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NHS ombudsman warns hospitals are cynically burying evidence of poor care

Hospitals are cynically burying evidence about poor care in a “cover-up culture” that leads to avoidable deaths, and families being denied the truth about their loved ones, the NHS ombudsman has warned.

Ministers, NHS leaders and hospital boards are doing too little to end the health service’s deeply ingrained “cover-up culture” and victimisation of staff who turn whistleblower, he added.

In an interview with the Guardian as he prepares to step down after seven years in the post, Rob Behrens claimed many parts of the NHS still put “reputation management” ahead of being open with relatives who have lost a loved one due to medical negligence.

The ombudsman for England said that although the NHS was staffed by “brilliant people” working under intense pressures, too often his investigations into patients’ complaints had revealed cover-ups, “including the altering of care plans and the disappearance of crucial documents after patients have died and robust denial in the face of documentary evidence”.

Behrens urged ministers to overhaul the way the NHS deals with complaints and how the array of regulatory bodies scrutinise it.

His concerns included that:

  • Avoidable deaths were too common, especially in maternity care, mental health and cases of sepsis (blood poisoning).

  • The NHS sometimes did “dreadful” and “cynical” things in obstructing families’ pursuit of the full facts about a death, including lying and concealing evidence.

  • The service’s legal “duty of candour” was not forcing hospitals to be open when things went wrong.

Although Martha’s rule, which enables families to seek an urgent second opinion if a patient’s condition deteriorates, was a major step forward, bereaved families still struggled to overcome trusts’ reluctance to admit mistakes, he added.

In a plea to the health secretary, Victoria Atkins, and the NHS England boss, Amanda Pritchard, Behrens said: “NHS leaders, including ministers, set the tone for the whole organisation. Time and again we hear that patient safety is a priority, but actions too often suggest otherwise.

“We need to see urgent significant, joined-up intervention to accelerate improvements in culture and leadership, not just in trusts or primary care, but also in NHS England and government.

“Culture is determined not only from the core of an organisation but also from its top leadership.”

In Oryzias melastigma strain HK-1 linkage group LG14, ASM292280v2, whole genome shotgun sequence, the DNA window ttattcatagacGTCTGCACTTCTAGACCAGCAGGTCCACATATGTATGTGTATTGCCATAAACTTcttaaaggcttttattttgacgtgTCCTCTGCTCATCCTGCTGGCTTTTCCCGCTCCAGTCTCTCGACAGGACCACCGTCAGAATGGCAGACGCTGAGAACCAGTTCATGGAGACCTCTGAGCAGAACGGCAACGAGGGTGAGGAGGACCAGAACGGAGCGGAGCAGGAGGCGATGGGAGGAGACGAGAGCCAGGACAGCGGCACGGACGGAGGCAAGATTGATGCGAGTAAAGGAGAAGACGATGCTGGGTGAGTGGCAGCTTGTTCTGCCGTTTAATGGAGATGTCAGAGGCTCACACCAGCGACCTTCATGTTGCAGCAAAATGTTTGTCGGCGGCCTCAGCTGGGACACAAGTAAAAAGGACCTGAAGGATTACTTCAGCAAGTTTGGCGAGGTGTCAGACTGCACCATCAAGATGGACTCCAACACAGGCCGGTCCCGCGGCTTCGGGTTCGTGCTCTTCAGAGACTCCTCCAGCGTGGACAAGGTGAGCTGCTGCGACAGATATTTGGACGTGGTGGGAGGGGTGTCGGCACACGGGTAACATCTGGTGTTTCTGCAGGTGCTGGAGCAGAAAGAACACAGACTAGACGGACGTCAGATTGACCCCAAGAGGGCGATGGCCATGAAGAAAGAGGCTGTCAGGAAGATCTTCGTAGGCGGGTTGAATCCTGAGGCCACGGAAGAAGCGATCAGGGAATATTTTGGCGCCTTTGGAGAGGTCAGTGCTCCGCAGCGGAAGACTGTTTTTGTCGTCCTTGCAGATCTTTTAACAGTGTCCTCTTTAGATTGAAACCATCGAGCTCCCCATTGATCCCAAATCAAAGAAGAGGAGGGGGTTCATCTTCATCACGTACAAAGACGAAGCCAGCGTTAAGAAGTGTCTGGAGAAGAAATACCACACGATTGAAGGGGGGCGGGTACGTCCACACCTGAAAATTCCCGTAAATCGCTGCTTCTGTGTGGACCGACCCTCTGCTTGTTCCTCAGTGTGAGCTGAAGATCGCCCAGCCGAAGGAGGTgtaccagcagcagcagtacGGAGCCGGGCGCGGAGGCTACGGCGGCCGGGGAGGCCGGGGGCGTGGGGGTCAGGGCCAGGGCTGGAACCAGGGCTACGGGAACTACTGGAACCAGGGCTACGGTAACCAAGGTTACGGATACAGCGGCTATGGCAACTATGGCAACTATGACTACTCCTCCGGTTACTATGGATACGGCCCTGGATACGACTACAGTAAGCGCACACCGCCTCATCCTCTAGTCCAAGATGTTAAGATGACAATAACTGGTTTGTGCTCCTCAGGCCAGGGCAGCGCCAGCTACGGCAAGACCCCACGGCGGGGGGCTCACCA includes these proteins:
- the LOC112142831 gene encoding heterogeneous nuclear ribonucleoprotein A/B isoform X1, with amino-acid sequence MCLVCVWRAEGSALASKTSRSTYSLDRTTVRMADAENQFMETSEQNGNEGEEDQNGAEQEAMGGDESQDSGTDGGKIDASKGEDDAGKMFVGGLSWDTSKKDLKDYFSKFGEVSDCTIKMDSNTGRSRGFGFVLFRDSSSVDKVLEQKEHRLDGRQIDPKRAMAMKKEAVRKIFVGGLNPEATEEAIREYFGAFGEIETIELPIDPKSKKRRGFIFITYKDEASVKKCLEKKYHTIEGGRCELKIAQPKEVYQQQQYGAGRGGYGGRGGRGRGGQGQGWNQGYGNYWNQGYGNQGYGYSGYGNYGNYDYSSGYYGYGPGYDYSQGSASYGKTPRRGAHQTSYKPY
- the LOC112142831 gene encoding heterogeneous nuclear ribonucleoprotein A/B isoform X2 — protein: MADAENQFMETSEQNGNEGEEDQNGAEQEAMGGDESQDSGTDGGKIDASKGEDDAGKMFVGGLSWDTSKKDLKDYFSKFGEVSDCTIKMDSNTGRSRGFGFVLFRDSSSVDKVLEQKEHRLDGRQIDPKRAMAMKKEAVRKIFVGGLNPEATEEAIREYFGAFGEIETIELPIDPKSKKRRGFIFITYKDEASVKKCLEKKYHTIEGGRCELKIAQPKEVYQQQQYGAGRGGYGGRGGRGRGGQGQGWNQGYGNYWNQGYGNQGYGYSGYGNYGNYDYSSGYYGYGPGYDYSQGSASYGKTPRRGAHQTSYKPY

The ombudsman voiced alarm at the recurring pattern of hospitals intimidating whistleblowers rather than taking their concerns seriously. He cited University Hospitals Birmingham trust for referring 26 of its medics over 10 years for alleged misconduct to the General Medical Council, which regulates doctors, in an apparent attempt to punish them for raising concerns. None were found to have committed any wrongdoing.

The trust’s board and regulators should have acted earlier to tackle the trust management’s “disgraceful” behaviour, which was well known in the NHS, Behrens said.

The Health Service Journal reported last week how North Tees and Hartlepool NHS trust had been told to pay the surgeon Manuf Kassem £431,768 in damages for racial discrimination and harassment he encountered after he told bosses of his fears that patients had “suffered complications, negligence, delayed treatment and avoidable deaths”.

Last year the same trust had to pay £472,600 in compensation for unfair dismissal to another whistleblower – a nurse – who warned that a patient had died as a result of heavy workloads.

James Titcombe, the chief executive of Patient Safety Watch, who did not get a full explanation for 17 months after his son Joshua died in 2008 of sepsis at nine days old, said he endorsed Behrens’s concerns.

He said research had found that tens of thousands of avoidable deaths occur in the UK every year because safety standards are lower than in other countries.

Paul Whiteing, the chief executive of the patient safety charity Action Against Medical Accidents, said the Countess of Chester NHS trust’s failure to act on doctors’ concerns about the serial baby killer nurse Lucy Letby – including forcing them to apologise to her for doubting her integrity – was an example of Behrens’s charge of “reputation management”.

Last year, a third of NHS personnel during their work saw errors, near misses or incidents that could have hurt staff or patients, according to the latest annual NHS staff survey, he added.

Responding to Behrens, an NHS spokesperson said it was “absolutely vital that everyone working in the NHS feels they can speak up and that their concerns are acted on.

“The NHS has updated its freedom to speak up guidance [and] brought in extra background checks for board members to prevent directors involved in serious mismanagement from joining another NHS organisation.

“As the ombudsman is aware, there have been major efforts to prioritise patient safety in England and progress in creating a more positive safety culture amongst the workforce, which has led to higher levels of patient safety incident reporting than ever before and a widespread focus on improvement, including through the new patient safety incident response framework.

A Department of Health and Social Care spokesperson said: “The safety of all patients is of vital importance, and we have made significant improvements to strengthen protections for patients including publishing the first NHS patient safety strategy.

“We are determined to make the health service faster, simpler and fairer. We are putting record levels of investment into the NHS, and training and retaining staff through the long-term workforce plan to properly resource our NHS for decades to come.”

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